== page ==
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Should you ever go back? Find out why Mourinho’s return might be a mixed blessing

by Aidan Elder | June 5, 2013
Mourinho and Michael Ballack in the middle of one of their famous 'pout-offs'

Mourinho and Michael Ballack in the middle of one of their famous ‘pout-offs’

By Aidan Elder | Chief sports writer

‘You should never go back’ is one cliché that’s been trotted out a lot this week as Jose Mourinho was confirmed as the latest Chelsea sacking waiting to happen. Like a relationship that didn’t seem so utterly hideous in retrospect or watching any Adam Sandler movie more than once, going back doesn’t always work out.

If you enjoyed success the first time around, anything else is just going to be a disappointment, isn’t it? With the Special One, we can’t be too sure and the mixed bag of results from these five managers who went back to previous jobs should explain why.

Don't over-react Fabio, in a few years you'll have to pretend Stephen Warnock could be part of a World Cup winning squad

Don’t over-react Fabio, in a few years you’ll have to pretend Stephen Warnock could be part of a World Cup winning squad

Fabio Capello

(Real Madrid 1996-97 & 2006-07)
Capello has basically built a career on going back to former employers. On top of playing for Milan, he had three separate stints as a manager and also managed Roma and Juventus after playing for them. Arguably His most notable return was at Real Madrid as he tried to turn a later generation of Galacticos into winners rather than expensive mannequins used mainly to sell jerseys.

First time around
His defensive style was ill-suited to the unrealistic expectations of the Real supports, but he still managed to win the La Liga title by combining the attacking threat of Roberto Carlos with the formidable strike force of Suker, Raul and Mijatovic.

When he went back
He won a league despite being highly unpopular and unsuited to the unrealistic expectations of the Real supporters.

Verdict: It was always going to be a hiding to nothing, but he still prospered in difficult circumstances.

'Hands up who's not sure why I agreed to come back'

‘Hands up who’s not sure why I agreed to come back’

Kevin Keegan

(Newcastle 1992-97 & 2008)
Score some goals for Newcastle and they’ll metaphorically fellate you for life. It doesn’t even really matter if those goals result in any actual silverware. Towards the end of his career, Keegan smacked a load of goals in for the Magpies and that was enough to get him the manager’s job almost a decade later despite having zero experience.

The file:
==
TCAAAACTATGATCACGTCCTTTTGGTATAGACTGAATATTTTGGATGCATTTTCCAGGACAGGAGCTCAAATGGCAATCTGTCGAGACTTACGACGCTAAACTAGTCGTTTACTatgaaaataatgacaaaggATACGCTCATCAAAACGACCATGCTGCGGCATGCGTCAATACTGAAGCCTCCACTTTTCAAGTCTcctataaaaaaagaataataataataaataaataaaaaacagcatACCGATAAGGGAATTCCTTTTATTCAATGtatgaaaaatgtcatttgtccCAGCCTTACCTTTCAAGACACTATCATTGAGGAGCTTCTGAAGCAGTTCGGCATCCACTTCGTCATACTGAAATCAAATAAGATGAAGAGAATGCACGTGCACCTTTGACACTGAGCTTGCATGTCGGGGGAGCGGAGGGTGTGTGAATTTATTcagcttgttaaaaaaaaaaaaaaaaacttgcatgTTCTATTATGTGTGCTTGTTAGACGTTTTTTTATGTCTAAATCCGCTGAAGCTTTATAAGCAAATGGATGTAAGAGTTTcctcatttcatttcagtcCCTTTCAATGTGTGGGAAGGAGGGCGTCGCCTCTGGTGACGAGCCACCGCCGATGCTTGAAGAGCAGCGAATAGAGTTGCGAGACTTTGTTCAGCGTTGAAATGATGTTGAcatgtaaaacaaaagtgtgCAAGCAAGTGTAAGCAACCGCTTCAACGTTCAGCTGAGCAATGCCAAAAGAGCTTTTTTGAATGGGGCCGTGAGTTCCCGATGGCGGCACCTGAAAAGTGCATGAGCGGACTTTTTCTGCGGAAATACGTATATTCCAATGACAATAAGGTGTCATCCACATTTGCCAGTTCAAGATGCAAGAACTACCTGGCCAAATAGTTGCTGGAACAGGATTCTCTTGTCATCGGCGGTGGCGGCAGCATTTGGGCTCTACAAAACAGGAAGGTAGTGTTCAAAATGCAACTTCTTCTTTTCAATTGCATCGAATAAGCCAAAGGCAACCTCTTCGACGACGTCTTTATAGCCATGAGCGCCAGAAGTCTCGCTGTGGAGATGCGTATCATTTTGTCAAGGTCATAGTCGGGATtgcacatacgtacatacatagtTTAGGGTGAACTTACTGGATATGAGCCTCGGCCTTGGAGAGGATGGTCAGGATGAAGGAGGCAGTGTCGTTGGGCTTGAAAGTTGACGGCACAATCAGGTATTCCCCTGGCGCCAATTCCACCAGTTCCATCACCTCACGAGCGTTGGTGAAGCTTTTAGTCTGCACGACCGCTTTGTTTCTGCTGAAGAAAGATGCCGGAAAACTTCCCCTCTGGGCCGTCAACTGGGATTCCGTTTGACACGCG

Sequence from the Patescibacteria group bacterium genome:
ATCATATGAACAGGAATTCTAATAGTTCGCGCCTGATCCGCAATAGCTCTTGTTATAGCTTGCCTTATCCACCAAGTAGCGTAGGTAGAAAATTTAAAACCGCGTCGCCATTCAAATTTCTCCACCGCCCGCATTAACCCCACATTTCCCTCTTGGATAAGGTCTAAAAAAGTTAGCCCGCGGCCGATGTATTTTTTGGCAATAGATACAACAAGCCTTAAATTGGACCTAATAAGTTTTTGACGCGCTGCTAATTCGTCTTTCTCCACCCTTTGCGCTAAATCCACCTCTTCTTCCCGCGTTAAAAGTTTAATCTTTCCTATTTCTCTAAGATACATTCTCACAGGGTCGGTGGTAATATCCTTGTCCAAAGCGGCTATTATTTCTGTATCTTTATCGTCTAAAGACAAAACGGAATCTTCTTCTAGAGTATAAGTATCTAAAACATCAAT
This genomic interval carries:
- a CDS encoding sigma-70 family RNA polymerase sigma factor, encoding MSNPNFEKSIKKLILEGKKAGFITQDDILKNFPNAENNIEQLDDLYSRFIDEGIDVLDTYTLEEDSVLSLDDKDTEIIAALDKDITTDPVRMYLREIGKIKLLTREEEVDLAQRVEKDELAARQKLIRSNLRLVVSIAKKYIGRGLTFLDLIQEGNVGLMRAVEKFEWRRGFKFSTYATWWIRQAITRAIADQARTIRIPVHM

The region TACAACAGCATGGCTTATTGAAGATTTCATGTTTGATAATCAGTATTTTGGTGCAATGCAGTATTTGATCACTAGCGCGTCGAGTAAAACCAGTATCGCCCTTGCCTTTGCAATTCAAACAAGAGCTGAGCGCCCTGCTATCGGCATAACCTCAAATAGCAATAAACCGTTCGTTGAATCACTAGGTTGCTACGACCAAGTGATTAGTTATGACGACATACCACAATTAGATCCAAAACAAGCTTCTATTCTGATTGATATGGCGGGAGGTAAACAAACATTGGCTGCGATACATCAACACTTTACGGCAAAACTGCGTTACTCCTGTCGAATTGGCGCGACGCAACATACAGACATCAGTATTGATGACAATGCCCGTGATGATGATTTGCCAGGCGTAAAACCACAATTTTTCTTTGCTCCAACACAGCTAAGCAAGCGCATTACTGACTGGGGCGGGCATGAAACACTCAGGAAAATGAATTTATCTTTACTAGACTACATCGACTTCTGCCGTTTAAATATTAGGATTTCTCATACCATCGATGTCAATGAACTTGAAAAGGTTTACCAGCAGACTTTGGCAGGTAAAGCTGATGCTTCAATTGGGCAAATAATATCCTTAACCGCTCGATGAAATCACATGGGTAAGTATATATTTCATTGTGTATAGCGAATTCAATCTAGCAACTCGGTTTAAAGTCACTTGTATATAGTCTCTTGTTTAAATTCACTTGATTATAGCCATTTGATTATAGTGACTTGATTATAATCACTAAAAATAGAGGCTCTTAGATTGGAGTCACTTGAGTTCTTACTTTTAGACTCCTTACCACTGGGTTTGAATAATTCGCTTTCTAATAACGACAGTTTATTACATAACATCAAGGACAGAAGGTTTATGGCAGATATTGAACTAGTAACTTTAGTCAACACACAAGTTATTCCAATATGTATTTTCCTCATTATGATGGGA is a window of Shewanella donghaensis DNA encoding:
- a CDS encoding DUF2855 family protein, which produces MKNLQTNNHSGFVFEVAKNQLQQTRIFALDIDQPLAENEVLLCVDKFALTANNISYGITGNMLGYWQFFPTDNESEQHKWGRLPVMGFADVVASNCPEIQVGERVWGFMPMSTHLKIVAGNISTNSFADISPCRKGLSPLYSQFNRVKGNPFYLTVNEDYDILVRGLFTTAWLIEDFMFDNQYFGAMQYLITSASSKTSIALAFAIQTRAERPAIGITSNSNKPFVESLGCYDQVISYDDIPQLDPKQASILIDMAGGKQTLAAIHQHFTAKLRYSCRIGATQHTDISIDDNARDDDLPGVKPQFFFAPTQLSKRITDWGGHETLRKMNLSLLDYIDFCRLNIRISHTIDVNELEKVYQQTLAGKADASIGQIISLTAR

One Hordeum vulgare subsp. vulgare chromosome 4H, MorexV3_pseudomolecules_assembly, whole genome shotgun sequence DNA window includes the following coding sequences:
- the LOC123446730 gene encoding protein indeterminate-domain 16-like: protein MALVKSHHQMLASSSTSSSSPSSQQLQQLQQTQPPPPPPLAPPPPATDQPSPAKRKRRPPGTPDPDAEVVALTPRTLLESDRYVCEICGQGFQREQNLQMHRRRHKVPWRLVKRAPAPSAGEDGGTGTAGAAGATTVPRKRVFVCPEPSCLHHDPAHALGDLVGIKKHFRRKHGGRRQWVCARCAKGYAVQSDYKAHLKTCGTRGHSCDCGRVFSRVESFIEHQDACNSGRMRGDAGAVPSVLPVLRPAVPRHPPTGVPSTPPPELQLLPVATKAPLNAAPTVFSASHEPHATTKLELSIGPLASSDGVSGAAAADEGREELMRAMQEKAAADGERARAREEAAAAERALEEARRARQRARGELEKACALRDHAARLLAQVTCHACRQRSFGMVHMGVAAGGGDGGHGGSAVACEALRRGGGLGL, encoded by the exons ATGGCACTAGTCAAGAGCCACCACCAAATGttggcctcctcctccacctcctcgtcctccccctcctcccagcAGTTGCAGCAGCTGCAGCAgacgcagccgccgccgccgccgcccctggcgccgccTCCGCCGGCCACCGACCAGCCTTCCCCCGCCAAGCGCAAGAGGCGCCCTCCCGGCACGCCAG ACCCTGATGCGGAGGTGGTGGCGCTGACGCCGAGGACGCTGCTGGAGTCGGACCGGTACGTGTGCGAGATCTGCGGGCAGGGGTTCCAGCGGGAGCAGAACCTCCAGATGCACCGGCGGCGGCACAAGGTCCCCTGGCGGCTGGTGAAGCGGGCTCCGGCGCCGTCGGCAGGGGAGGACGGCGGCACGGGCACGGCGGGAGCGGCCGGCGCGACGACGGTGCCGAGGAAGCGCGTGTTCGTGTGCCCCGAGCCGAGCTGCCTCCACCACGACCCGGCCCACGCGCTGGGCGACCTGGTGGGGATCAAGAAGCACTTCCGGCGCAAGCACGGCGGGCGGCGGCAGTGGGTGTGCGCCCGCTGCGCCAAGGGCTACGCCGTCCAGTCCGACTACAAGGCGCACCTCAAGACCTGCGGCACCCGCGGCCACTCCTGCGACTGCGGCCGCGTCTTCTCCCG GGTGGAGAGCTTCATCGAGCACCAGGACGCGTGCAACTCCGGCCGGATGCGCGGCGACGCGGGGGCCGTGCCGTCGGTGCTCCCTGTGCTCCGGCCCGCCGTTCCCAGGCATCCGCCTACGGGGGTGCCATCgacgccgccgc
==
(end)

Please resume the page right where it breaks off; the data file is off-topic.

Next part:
First time around
The early to mid 1990s were halcyon days for Newcastle. PJ and Duncan were riding high in the pop charts, Jimmy Nail was considered some sort of Geordie renaissance man and the football team were resurgent after Kevin Keegan guided them back into the top flight before using all his skill to manoeuvre the team into a position where they could throw away a league title. All in all, a very successful, enjoyable and tactically naïve first stint in charge.

When he went back
After the authoritarianism, rigid adherence to tactics and grievous bodily harm of the Big Sam era, Kevin Keegan was brought in to provide the antidote. Initially his ‘tactics are a kind of small sweet’ attitude was a breath of fresh air, but even living in Nottingham would seem nice if you’d spent most of your life in captivity. He left eight months later after reports that Mike Ashley wouldn’t finance the spending on high class players who could cover up Keegan’s tactical ineptitude.

Verdict: His first spell was a lot of fun and provided that hi-larious ‘I would love it’ rant so second time round was never going to live up to that.

The jacket went on to further success, starring alongside Nicholas Lyndhurst in awful sitcom, Goodnight Sweetheart

The jacket went on to further success, starring alongside Nicholas Lyndhurst in awful sitcom, Goodnight Sweetheart

Kenny Dalglish

(Liverpool 1985 – 1991 & 2011-12)
As a player, he was a Liverpool legend, amassing goals and a collection of medals that even Roy Race would consider to be too fanciful. Six league titles, three European Cups, four League Cups, two FA Cups – it would practically be illegal not to give him a chance at managing the club.

First time around